The numbers above offer an interesting contrast on the source of different countries’ LNG. Russia’s natural gas is mostly found in Siberia, and requires deep drilling to extract. The USA, by contrast, pulls the bulk of it’s natural gas from shale fields such as the Marcellus field. Australia and Qatar both source their natural gas almost exclusively from offshore fields. Thus the upstream side of the natural gas extraction industry is an incredibly diverse one, requiring multiple extraction techniques depending on where in the world the gas field is located.
Of course, with offshore extraction the product needs to be delivered to onshore facilities for processing, and this expansion will see multiple trains running from the North Field offshore gas field into mainland Qatar. It is unusual to see projects on such a sheer scale as what Qatar are doing here, but they’ve proven before that they’re capable of doing it and it seems likely that their aim of increasing LNG exports by 40+% within 3-5 years is achievable.
Exporting Natural Gas
A project of this size comes with certain equipment requirements, of course. From subsea welding and handling to onshore pipe bending, pipe lifting as well as oxy-fuel bevelling, pipe clamping, heavy equipment, right through to electrodes, gases and even labour – this is a mammoth task for the contractors involved.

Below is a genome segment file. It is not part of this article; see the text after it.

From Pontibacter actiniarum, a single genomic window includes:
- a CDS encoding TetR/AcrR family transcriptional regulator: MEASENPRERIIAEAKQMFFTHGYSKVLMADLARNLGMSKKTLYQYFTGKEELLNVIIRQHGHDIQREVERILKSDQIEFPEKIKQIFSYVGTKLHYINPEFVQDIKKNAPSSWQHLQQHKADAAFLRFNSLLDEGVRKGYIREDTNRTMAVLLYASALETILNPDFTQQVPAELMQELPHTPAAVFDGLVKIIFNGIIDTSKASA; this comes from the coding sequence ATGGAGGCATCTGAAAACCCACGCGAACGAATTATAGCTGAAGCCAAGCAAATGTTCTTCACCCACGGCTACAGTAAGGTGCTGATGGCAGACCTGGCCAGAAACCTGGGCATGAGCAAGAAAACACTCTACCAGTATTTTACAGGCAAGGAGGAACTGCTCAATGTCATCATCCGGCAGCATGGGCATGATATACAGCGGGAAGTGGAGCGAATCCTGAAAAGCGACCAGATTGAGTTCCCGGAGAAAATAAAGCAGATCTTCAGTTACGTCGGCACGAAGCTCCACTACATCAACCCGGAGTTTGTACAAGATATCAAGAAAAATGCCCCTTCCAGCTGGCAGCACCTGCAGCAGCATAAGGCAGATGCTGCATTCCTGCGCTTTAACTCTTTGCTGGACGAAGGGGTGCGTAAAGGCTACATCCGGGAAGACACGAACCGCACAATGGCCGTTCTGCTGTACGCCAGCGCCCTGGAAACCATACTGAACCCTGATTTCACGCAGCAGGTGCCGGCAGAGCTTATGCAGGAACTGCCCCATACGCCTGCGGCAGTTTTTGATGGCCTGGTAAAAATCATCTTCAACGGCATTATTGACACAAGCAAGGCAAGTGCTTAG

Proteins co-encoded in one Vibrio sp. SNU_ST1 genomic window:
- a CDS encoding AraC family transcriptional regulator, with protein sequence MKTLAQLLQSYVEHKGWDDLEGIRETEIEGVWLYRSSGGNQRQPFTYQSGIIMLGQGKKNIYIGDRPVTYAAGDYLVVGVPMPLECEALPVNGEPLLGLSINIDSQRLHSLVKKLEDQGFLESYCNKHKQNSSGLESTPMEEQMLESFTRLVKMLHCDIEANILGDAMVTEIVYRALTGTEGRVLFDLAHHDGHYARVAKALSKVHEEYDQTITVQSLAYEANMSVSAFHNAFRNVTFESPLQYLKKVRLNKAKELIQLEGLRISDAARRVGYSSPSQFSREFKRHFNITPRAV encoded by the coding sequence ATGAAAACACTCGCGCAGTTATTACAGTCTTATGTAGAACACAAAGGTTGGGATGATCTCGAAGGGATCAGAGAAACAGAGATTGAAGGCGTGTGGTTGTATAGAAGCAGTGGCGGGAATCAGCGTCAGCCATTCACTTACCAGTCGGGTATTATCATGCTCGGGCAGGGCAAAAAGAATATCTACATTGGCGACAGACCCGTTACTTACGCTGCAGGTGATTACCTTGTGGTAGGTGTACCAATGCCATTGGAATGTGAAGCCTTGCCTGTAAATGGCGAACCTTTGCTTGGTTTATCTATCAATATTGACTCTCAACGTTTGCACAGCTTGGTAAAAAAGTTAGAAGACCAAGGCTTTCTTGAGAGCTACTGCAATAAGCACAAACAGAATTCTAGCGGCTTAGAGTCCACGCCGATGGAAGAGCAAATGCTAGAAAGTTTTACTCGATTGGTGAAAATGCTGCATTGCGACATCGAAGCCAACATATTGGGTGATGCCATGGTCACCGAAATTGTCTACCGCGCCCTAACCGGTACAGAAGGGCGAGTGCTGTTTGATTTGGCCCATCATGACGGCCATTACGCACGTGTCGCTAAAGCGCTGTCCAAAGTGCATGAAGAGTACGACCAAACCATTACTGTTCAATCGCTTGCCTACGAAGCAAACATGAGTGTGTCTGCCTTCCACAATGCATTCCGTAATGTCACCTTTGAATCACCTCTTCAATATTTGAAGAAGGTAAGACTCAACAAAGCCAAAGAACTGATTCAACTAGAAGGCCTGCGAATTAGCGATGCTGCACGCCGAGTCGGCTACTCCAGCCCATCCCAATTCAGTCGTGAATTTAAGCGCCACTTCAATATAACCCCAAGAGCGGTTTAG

Hundreds of kms of pipeline will be laid to feed the subsea trains to the RasLaffan processing facility, and with the North Sea Field expected to deliver 32Mpta of LNG, along with 4,000T per day of ethane, 11,000T per day of LPG, and 20T per day of pure helium, these facilities will be kept busy night and day processing the product for export.
As such, given the critical infrastructure being constructed, contractors are looking to equipment manufacturers to offer new technologies, services, and products to enhance production efficiency and quality. From automatic welding technologies, subsea welding equipment to the latest developments in purging and gasses, this project will be a showcase of modern pipeline construction techniques, applications and equipment.
Energy – Moving Forward
This all contributes to the sustainability mandate Qatar has set out. Qatar Energy (formerly Qatar Petroleum) has stated that the power required to operate the facility will come from the 800MW solar farm currently being built in the country – part of their aim to have a solar capacity in the country of 4GW by the end of this decade. Further to this, Qatar Energy are committing to having carbon capture technologies installed at the RasLaffan site, and they are installing boil-off gas capture systems on the North Field site which are estimated to offset a million metric tonnes of CO2 each year. All of these systems show how important the major producers are treating carbon offsetting requirements and are working to implement them in all new facilities.
It’s no secret that the world around us is changing. As we emerge from the global COVID19 pandemic our requirements for energy have changed. In addition, the places we source our energy are also changing due to political realignments. As such, the tiny peninsular of Qatar has boldly stepped forward and invested heavily in their natural gas export future, and it doesn’t look like there will be any shortage of demand for the increased capacity they are creating.